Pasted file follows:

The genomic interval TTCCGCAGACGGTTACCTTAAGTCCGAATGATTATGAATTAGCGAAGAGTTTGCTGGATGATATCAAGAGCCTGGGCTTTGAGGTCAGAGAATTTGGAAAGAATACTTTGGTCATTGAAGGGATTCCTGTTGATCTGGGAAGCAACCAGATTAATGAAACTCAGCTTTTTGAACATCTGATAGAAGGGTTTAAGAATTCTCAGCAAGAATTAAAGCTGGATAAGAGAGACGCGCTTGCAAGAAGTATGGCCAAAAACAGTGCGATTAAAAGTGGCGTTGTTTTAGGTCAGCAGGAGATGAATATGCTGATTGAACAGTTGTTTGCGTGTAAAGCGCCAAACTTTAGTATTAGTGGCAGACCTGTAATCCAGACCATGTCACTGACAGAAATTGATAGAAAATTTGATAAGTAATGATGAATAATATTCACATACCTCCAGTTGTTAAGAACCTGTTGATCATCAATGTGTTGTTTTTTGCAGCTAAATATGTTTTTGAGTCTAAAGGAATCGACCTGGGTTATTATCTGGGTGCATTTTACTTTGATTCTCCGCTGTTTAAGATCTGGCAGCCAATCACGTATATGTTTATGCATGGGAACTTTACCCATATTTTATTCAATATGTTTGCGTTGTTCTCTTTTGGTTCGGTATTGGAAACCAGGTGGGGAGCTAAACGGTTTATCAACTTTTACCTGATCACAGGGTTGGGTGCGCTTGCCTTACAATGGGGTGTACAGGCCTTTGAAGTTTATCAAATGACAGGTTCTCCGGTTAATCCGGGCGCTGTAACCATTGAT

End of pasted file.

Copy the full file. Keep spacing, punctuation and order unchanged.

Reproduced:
The genomic interval TTCCGCAGACGGTTACCTTAAGTCCGAATGATTATGAATTAGCGAAGAGTTTGCTGGATGATATCAAGAGCCTGGGCTTTGAGGTCAGAGAATTTGGAAAGAATACTTTGGTCATTGAAGGGATTCCTGTTGATCTGGGAAGCAACCAGATTAATGAAACTCAGCTTTTTGAACATCTGATAGAAGGGTTTAAGAATTCTCAGCAAGAATTAAAGCTGGATAAGAGAGACGCGCTTGCAAGAAGTATGGCCAAAAACAGTGCGATTAAAAGTGGCGTTGTTTTAGGTCAGCAGGAGATGAATATGCTGATTGAACAGTTGTTTGCGTGTAAAGCGCCAAACTTTAGTATTAGTGGCAGACCTGTAATCCAGACCATGTCACTGACAGAAATTGATAGAAAATTTGATAAGTAATGATGAATAATATTCACATACCTCCAGTTGTTAAGAACCTGTTGATCATCAATGTGTTGTTTTTTGCAGCTAAATATGTTTTTGAGTCTAAAGGAATCGACCTGGGTTATTATCTGGGTGCATTTTACTTTGATTCTCCGCTGTTTAAGATCTGGCAGCCAATCACGTATATGTTTATGCATGGGAACTTTACCCATATTTTATTCAATATGTTTGCGTTGTTCTCTTTTGGTTCGGTATTGGAAACCAGGTGGGGAGCTAAACGGTTTATCAACTTTTACCTGATCACAGGGTTGGGTGCGCTTGCCTTACAATGGGGTGTACAGGCCTTTGAAGTTTATCAAATGACAGGTTCTCCGGTTAATCCGGGCGCTGTAACCATTGAT